Even Valley Forge, the most famous of all Continental Army encampments was not immune to the pleasures of the flesh. Despite the fact that General George Washington himself had set strict standards that prohibited the fraternization between single men and women, local prostitutes were able to infiltrate the camp. (Ironically little has changed as there are currently 22 escort services operating in and around the Valley Forge area.)
Despite their reputation as a more liberal society the French in particular found the wide-spread prostitution in the Colonies quite perplexing. As the French Army arrived in America to assist the fledgling Continental Army from inevitable annihilation, many of them recorded their personal impressions of the locals in their journals. One French officer, Comte de Clermont-Crevecoeur, while in Newport, Rhode Island, wondered why there were so many prostitutes, “in a country so new where vice should not be deeply rooted…” He attributed this epidemic to the peculiar practice of “Bundling”:
Bundling was an activity granted by parents that permitted a young man who declared himself to be in love with a girl to shut himself up in a room with her, lavishing tender caresses upon her in bed, but “stopping short of those reserved for marriage alone; otherwise he would transgress the established laws of bundling.” A truly virtuous woman would resist and conform to the letter of the law, while “those more amply endowed by nature in this respect succumb to this tender sport.” What’s more, a couple could play this game for five or six years or longer before deciding to marry, without committing finally to wedlock. If a girl was seduced and had a child, it was not she who was disgraced, but the man. Respectable houses were closed to him, and he could not marry into one of the better families.
A married woman, he continued, was very faithful to her husband, even though she might have led “a most licentious life” in the years before marriage. Men didn’t seem to mind this; they were not fussy and believed a girl should be free until she was married. If a married woman committed adultery, the husband announced his wife’s “delinquency” and published it in the papers, stating that he would neither pay her bills nor be liable for her debts. Yet even if the situation deteriorated to that stage, adultery was no excuse for dissolving a marriage—the laws did not permit it, and the husbands were quite patient about waiting for their wives to repent. (– Pages 81-82)
Some scholars acknowledge the impact of prostitution on the Colonials during the American Revolution, but also believe the English army was far more frequent in the practice of it. According to an article in the Pittsburgh Post Gazette, Duquesne University history professor Holly A. Mayer has developed years of research on the “camp followers” who accompanied the army during the Revolutionary War. She’s the first to acknowledge that there is a long-standing relationship between prostitution and the military. “You can go outside any Army post today, and you’re going to find three things: bars, car dealers and some sort of prostitution service.” But prostitution depends on cash, and by and large, soldiers in the Continental Army were too poor to offer prostitutes much steady employment, she said. “If prostitutes were going to follow any army then, they would have followed the British Army, because they got paid in good, hard currency.”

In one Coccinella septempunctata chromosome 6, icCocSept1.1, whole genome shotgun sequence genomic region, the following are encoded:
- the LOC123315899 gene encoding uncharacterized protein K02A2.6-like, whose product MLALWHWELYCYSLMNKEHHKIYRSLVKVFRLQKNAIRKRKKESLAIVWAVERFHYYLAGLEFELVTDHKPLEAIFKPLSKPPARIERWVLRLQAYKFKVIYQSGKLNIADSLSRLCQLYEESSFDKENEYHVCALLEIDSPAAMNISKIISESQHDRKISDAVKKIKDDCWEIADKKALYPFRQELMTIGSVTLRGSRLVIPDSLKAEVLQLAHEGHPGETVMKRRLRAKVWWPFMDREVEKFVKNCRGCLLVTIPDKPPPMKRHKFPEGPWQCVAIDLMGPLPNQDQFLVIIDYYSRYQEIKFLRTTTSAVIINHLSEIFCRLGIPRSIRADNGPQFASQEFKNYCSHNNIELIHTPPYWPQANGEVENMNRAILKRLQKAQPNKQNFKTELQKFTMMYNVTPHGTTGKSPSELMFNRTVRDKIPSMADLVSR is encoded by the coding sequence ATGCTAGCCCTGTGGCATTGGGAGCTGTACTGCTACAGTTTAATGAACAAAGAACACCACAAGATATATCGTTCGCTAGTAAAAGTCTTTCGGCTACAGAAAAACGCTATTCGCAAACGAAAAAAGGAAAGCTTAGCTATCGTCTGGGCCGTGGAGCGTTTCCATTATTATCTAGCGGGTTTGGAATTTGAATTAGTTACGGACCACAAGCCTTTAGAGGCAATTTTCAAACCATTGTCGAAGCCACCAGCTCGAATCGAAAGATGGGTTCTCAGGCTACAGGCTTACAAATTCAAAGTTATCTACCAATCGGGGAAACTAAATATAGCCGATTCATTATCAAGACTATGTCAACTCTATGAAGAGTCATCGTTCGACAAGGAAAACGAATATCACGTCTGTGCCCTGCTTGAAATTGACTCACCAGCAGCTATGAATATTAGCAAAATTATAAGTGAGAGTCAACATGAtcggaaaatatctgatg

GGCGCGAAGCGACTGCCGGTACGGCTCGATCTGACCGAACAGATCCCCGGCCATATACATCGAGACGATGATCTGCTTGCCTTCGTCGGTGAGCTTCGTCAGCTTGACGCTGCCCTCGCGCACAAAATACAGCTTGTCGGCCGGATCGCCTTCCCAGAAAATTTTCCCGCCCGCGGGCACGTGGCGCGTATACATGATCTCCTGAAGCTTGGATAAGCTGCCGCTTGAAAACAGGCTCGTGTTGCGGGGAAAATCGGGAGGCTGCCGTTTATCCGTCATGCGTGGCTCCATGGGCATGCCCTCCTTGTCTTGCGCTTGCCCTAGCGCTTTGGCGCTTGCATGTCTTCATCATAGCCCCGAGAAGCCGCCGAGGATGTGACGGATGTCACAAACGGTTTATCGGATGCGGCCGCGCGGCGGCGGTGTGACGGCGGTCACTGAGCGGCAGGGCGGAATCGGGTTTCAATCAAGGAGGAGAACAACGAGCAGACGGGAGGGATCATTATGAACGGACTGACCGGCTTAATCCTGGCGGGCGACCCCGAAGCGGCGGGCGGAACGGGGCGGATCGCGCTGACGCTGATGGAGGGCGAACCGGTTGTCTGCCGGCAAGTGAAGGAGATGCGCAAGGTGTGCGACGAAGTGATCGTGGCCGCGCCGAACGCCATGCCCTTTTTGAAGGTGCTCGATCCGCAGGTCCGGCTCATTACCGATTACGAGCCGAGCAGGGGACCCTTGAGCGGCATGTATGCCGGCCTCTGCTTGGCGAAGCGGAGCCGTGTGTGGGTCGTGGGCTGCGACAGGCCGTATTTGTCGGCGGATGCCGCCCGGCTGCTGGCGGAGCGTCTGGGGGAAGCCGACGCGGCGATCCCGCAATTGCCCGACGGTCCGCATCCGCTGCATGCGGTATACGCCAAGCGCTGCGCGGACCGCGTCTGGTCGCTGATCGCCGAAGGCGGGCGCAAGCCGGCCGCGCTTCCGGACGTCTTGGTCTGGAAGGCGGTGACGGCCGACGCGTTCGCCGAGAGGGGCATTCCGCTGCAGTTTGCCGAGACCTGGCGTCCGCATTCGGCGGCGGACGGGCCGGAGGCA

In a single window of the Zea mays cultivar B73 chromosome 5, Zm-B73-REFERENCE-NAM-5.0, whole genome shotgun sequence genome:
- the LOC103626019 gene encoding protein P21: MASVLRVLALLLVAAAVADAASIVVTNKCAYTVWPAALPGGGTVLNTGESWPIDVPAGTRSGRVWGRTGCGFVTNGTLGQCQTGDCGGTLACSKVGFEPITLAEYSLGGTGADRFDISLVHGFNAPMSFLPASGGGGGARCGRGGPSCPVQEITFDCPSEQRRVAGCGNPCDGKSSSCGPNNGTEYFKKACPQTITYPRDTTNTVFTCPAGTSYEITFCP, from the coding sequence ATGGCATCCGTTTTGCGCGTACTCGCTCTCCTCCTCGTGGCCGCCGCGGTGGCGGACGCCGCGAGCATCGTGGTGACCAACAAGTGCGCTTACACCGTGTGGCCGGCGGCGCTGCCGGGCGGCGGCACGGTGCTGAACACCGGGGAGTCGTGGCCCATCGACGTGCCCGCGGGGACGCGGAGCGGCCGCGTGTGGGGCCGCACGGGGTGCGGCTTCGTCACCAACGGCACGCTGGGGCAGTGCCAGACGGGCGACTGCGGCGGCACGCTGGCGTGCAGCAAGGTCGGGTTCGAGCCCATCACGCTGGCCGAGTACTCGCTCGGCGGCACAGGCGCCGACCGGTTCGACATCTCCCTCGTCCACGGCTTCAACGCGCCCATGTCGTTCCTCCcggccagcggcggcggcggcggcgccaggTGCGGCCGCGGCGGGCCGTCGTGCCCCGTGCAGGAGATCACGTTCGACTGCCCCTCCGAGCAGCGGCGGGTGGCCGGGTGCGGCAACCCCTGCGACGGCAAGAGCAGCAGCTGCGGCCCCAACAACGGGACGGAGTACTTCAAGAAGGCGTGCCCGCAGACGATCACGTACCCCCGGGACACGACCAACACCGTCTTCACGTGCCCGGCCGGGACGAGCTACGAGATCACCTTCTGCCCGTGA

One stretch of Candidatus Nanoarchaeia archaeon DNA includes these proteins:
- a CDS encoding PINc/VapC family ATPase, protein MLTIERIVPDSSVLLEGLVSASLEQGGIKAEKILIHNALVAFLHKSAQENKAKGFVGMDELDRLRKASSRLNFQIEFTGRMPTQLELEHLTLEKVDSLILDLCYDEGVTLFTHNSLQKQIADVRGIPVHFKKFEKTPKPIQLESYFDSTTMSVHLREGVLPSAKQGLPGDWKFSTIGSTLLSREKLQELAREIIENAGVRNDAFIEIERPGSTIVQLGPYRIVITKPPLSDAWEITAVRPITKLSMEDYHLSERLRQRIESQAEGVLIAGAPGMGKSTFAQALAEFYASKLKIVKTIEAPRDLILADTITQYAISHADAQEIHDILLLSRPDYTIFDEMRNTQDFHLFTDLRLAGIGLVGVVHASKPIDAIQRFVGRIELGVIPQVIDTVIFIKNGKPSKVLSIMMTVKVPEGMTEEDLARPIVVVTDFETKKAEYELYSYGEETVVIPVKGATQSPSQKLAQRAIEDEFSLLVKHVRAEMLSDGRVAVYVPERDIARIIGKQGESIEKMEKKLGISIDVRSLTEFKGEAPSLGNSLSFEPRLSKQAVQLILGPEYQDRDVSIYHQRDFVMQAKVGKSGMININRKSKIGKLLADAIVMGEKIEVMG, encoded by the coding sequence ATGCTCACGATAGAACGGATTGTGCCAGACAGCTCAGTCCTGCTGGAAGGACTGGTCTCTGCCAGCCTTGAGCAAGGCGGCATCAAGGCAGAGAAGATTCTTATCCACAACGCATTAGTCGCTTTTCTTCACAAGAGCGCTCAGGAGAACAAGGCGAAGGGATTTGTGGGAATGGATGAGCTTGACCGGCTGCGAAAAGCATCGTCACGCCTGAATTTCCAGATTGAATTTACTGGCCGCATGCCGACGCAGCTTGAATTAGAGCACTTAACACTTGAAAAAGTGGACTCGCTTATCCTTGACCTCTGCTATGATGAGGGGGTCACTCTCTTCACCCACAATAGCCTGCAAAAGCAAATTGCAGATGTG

Regardless of their loyalties many prostitutes followed whatever army was closest in pursuit of their purse. These ladies of the night continued to provide sexual services to both sides of the conflict until the British Army’s surrender at Yorktown in 1781. Despite the post-war departure of the English, French and Continental troops, prostitution among the local standing military continued intermittently during the War of 1812 and remerged in force at army encampments on both sides during America’s Civil War.
Saturday, 7 January 2012
Next Film Project:
PRESS RELEASE: Right Stripe Media LLC has recently purchased the rights to produce a documentary based on the Sunstone Press book “Blackwater Draw, Three Lives, Billy the Kid and the Murders that Started the Lincoln County War” by David S. Turk. Consulting in front of and behind the camera are noted law-enforcement historians David Turk and Steve Sederwall. In addition to being the author of “Blackwater Draw,” Turk is also the Historian for the U.S. Marshals Service and is no stranger to historical “cold cases.” Sederwall has been pursuing Billy the Kid cases for over a decade. As a law enforcement officer, he began his career as a Garland, Texas Police Officer and later served for the Los Angeles Police Department before his retirement as a Federal Criminal Investigator. Best known for their critically-acclaimed Civil War film “The Angel of Marye’s Heights,” Right Stripe Media’s focus is to bring unique stories to life in a manner that resonates with the audience. Historical themes and stories that examine the nature of man are of particular interest. Production is slated to begin in 2012 with multiple location shoots in New Mexico. For inquiries or additional information, contact Clint Ross and Michael Aubrecht at Right Stripe Media LLC at 703-760-6324, or email firstname.lastname@example.org. For a look at RSM’s debut film, or to purchase the DVD “The Angel of Marye’s Heights,” visit www.theangelmovie.com.